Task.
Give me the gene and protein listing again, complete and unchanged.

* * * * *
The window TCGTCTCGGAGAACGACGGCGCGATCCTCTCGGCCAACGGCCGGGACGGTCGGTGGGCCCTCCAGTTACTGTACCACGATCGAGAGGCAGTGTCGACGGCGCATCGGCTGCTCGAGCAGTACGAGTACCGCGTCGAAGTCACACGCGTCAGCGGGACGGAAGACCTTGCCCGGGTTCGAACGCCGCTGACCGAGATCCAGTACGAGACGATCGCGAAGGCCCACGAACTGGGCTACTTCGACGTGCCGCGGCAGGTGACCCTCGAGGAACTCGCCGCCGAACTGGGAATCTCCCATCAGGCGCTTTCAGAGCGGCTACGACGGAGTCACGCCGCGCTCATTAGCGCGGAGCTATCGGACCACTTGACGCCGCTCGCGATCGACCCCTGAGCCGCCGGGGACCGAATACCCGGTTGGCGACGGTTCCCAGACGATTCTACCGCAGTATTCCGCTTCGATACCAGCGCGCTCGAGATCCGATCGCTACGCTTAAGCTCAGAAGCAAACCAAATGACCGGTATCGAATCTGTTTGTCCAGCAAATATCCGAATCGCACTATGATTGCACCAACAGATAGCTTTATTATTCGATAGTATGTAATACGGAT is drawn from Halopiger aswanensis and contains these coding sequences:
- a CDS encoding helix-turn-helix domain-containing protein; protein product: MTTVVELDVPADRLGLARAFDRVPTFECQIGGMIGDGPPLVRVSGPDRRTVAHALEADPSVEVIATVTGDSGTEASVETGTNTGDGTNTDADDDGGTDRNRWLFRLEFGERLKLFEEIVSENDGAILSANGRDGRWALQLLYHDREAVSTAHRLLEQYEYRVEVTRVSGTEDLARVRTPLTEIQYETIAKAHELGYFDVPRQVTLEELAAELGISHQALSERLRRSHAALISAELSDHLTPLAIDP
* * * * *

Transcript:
The window TCGTCTCGGAGAACGACGGCGCGATCCTCTCGGCCAACGGCCGGGACGGTCGGTGGGCCCTCCAGTTACTGTACCACGATCGAGAGGCAGTGTCGACGGCGCATCGGCTGCTCGAGCAGTACGAGTACCGCGTCGAAGTCACACGCGTCAGCGGGACGGAAGACCTTGCCCGGGTTCGAACGCCGCTGACCGAGATCCAGTACGAGACGATCGCGAAGGCCCACGAACTGGGCTACTTCGACGTGCCGCGGCAGGTGACCCTCGAGGAACTCGCCGCCGAACTGGGAATCTCCCATCAGGCGCTTTCAGAGCGGCTACGACGGAGTCACGCCGCGCTCATTAGCGCGGAGCTATCGGACCACTTGACGCCGCTCGCGATCGACCCCTGAGCCGCCGGGGACCGAATACCCGGTTGGCGACGGTTCCCAGACGATTCTACCGCAGTATTCCGCTTCGATACCAGCGCGCTCGAGATCCGATCGCTACGCTTAAGCTCAGAAGCAAACCAAATGACCGGTATCGAATCTGTTTGTCCAGCAAATATCCGAATCGCACTATGATTGCACCAACAGATAGCTTTATTATTCGATAGTATGTAATACGGAT is drawn from Halopiger aswanensis and contains these coding sequences:
- a CDS encoding helix-turn-helix domain-containing protein; protein product: MTTVVELDVPADRLGLARAFDRVPTFECQIGGMIGDGPPLVRVSGPDRRTVAHALEADPSVEVIATVTGDSGTEASVETGTNTGDGTNTDADDDGGTDRNRWLFRLEFGERLKLFEEIVSENDGAILSANGRDGRWALQLLYHDREAVSTAHRLLEQYEYRVEVTRVSGTEDLARVRTPLTEIQYETIAKAHELGYFDVPRQVTLEELAAELGISHQALSERLRRSHAALISAELSDHLTPLAIDP